Tuesday, August 06, 2013

Roger Moorhouse - Berlin at War: Life & Death in Hitler's Capital, 1939-1945

Roger Moorhouse's history of life in Berlin during World War Two is an exceptionally readable and detailed account of the lives of ordinary people during the war years. It by turns horrifying and inspiring, and it deserves to be read alongside other social histories of the conflict, in particular Angus Calder's Peoples' War with which it compares very favourably.

 Moorhouse does not accept that the majority of ordinary Germans were complicit, or even supportive of the Nazi regime and its actions. Berlin, he argues, was not a city whose population was a "indoctrinated mass of Nazified automata, sleepwalking into catastrophe... Berlin was a city where minorities of active Nazis and active anti-Nazis flanked an ambivalent majority, who were often simply motivated by self-preservation, ambition and fear."

Berlin was not a strong city for the Nazis, even though it was their capital. It had never returned more than a third of its votes for the fascists and had a long history of left wing activism. Additionally:

"the city was the natural home of the nation's elite and attracted a large number of intellectuals, lawyers and politicians, many of whom opposed the Nazi regime. Their opposition was in part political, but it was primarily based on higher ideals; on a fundamental objection to the regime's habit of riding roughshod over established legal and moral principles. As a result of these factors, Berlin gained a deserved reputation as a hotbed of resistance against the Nazi regime, with as many as 12,000 individuals involved in organised opposition." 

Whether or not the presence of the "elite" helped create an anti-Nazi opposition during the war is debatable. Certainly the inspiring parts of this book are the accounts of the resistance that took place (on however small a scale) and those Berliners who protected or tried to protect Jews through the war. It is noticeable that for the most part it was not intellectuals and lawyers who did this, but working people (often from a left wing background). I was particularly struck by the story of a factory worker who caught the eye of a Jew she worked with and dropped her ID card near the woman at the end of her shift. Having an "Aryan's" ID card saved the woman's life, yet her saviour never once spoke or interacted with her. There are plenty of similar stories, though the horrific parts of the book deal in large part with those Jews who couldn't be saved.

Resistance took place on many levels. Indeed, the scale of the repression against those who spoke out meant that acts of resistance sometimes seem very minor, but involved enormous bravery. One example were the "Swing Kids" who danced to banned music in side rooms and toilets in music halls and fought the Hitler Youth who tried to stop them.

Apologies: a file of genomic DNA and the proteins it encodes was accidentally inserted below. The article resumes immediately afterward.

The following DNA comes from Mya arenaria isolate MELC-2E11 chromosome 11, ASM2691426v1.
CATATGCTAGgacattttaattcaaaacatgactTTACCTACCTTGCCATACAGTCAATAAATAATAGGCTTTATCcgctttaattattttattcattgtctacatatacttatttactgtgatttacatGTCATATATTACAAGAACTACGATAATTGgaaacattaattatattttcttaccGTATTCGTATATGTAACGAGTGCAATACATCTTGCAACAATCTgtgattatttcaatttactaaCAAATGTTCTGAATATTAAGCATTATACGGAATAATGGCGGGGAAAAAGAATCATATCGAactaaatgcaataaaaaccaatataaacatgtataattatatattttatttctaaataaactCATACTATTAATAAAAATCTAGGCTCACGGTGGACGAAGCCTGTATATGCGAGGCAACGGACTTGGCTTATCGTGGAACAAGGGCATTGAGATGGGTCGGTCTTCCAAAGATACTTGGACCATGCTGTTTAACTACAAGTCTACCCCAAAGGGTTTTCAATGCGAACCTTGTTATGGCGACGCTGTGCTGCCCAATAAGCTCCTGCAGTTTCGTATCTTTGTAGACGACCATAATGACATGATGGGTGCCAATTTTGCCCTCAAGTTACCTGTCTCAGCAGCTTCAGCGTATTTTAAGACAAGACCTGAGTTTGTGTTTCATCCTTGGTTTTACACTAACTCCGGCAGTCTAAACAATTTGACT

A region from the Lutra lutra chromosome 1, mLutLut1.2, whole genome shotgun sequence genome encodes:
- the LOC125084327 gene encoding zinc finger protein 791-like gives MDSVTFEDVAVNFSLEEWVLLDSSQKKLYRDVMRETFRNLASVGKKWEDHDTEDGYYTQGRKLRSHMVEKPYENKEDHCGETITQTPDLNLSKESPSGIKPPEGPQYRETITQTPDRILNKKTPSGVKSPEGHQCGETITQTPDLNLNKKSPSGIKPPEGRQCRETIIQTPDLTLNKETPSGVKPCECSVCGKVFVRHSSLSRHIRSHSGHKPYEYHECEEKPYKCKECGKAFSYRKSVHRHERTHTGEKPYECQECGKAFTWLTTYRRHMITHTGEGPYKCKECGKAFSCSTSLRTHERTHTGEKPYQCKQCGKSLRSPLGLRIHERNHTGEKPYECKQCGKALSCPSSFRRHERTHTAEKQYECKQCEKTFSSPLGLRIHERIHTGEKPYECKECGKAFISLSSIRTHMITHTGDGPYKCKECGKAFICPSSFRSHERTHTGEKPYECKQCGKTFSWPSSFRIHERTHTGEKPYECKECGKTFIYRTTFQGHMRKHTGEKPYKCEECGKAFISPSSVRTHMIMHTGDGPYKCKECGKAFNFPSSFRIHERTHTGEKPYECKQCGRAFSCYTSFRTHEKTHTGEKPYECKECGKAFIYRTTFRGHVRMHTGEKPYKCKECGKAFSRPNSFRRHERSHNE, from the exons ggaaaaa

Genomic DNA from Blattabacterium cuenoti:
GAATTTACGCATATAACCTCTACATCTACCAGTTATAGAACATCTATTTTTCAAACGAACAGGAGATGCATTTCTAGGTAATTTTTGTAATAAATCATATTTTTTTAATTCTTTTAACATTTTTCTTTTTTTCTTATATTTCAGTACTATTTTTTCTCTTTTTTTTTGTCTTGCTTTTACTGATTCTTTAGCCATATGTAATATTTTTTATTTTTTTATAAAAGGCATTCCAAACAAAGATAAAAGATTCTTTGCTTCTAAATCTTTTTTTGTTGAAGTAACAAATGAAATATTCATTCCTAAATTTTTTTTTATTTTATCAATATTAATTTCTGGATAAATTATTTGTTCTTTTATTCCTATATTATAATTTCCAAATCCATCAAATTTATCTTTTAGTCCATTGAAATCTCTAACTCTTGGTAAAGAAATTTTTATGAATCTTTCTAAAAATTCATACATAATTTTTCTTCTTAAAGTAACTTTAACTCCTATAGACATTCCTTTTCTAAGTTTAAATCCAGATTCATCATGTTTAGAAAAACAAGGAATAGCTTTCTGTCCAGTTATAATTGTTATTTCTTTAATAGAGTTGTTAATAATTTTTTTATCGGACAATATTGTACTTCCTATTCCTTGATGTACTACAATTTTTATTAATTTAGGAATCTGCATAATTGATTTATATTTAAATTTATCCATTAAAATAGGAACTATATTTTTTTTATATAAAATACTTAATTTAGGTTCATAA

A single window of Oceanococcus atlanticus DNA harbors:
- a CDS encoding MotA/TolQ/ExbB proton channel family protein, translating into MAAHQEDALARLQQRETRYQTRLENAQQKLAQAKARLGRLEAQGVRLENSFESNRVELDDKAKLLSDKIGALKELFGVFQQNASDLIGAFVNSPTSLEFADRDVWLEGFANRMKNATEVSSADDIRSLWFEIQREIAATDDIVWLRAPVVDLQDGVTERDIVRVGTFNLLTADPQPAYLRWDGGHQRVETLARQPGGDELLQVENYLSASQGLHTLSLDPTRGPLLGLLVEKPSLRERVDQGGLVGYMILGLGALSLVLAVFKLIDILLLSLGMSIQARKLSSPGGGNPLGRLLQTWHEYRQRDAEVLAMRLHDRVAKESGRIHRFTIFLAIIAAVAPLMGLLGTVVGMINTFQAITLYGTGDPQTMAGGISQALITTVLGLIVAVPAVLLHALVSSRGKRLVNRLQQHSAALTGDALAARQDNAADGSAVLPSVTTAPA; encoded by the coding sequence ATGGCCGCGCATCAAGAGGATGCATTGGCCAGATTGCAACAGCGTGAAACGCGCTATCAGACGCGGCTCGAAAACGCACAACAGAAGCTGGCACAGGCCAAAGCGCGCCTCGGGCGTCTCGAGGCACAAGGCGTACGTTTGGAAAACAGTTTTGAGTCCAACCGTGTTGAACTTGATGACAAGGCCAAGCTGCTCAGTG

Moorhouse does describe one example of mass resistance, a protest by hundreds of non-Jewish women, whose Jewish husbands had been rounded up from their workplaces during the Nazis' Fabrik-Aktion. Their protests led to these men being released and even a couple being returned from Auschwitz. This is the only example of mass resistance that is known. But hundreds of people were involved in other acts. Moorhouse quotes a figure of 5-7000 for the number of Jews who went underground, each of them required the co-operation of an average of seven Germans to survive.

Some of the most fascinating parts of this book though, are the accounts of the lives of ordinary Berliners. In particular I was struck by how little enthusiasm the majority had for the war, their shock at the invasion of the Soviet Union and the way that air-raids took them completely by surprise. Even those who hated the Nazis seemed to believe the propaganda that the war would never reach them. For those who have read accounts of the Blitz or the German Occupation of France there are many parallels; the hunt for food, the stresses of rationing, the rumours and the hope that peace was around the corner.

Ian Kershaw's recent book The End looked in detail at the reasons that Germany kept fighting until the end. Its an excellent book which I reviewed here. Roger Moorhouse however looks at what kept the ordinary German going until the end of the war - how they survived and what they endured, as well as what some of them did to try and fight the Nazis. It's a powerful read, with some amazing photographs and I recommend it.

Related Reviews

Kershaw - The End
Calder - The People's War: Britain 1939 - 1945
Sereny - Albert Speer: His Battle with the Truth
Cobb - Resistance: The French fight against the Nazis
Gildea - Marianne in Chains: Daily Life in the Heart of France during the German Occupation

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